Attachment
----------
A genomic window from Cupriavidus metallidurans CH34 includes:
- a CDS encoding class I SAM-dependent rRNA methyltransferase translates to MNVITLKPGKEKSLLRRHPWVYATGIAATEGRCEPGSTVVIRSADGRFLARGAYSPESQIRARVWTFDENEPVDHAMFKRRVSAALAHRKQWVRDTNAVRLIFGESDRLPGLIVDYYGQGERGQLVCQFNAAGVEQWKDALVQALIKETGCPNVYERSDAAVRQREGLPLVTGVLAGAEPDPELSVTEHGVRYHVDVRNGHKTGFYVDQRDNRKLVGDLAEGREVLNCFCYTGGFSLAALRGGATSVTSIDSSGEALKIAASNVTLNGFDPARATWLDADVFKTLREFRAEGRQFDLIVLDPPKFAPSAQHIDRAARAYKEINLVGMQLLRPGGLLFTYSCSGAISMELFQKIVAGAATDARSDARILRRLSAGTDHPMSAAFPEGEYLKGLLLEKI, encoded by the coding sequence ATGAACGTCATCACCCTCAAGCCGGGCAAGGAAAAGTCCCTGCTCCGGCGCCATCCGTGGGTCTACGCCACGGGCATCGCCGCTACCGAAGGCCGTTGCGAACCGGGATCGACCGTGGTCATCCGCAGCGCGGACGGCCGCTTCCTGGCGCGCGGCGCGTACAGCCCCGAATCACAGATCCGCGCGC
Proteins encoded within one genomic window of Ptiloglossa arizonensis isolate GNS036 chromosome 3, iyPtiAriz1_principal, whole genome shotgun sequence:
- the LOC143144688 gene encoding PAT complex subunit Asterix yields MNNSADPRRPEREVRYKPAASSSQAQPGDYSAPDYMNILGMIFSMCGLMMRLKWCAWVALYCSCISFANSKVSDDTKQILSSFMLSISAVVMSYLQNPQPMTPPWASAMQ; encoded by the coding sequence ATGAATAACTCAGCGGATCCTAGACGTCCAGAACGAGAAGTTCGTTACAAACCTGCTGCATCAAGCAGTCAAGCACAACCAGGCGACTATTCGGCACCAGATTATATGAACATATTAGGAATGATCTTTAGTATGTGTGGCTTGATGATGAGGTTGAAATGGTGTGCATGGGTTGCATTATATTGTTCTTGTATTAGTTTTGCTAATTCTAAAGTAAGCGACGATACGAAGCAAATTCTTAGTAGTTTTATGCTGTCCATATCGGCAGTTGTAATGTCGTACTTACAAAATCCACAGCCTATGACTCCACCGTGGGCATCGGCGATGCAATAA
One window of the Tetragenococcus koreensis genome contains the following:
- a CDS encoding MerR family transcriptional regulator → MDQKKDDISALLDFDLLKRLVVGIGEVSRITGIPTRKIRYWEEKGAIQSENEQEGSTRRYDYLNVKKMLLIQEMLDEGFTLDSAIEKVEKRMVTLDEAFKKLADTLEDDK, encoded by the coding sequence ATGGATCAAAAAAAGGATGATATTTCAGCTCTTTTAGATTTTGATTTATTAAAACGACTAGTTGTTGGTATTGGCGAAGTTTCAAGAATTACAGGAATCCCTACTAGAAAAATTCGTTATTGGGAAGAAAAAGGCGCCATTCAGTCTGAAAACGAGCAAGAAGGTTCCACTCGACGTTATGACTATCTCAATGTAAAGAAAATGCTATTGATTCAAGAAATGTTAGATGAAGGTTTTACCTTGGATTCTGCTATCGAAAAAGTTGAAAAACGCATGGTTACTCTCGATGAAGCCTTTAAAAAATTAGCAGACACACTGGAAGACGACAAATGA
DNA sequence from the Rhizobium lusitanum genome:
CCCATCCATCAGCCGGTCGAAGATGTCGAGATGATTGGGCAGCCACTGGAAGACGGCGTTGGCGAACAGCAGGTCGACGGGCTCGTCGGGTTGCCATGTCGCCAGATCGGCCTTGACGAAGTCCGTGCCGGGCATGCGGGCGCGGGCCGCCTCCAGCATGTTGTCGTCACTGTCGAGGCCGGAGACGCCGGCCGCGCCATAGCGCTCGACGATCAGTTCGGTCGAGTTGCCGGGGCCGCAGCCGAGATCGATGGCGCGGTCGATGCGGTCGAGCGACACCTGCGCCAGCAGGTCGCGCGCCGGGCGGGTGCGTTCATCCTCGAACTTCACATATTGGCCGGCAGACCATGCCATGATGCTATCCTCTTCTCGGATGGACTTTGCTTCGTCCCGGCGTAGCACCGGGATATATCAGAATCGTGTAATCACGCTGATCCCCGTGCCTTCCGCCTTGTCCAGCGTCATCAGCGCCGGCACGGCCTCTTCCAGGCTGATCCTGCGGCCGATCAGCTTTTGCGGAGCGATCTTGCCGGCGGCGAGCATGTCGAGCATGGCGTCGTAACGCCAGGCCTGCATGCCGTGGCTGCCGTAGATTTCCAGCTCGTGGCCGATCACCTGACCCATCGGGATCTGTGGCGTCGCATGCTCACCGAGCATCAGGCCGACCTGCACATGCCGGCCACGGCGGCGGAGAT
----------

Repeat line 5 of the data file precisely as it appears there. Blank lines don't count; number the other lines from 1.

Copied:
One window of the Tetragenococcus koreensis genome contains the following: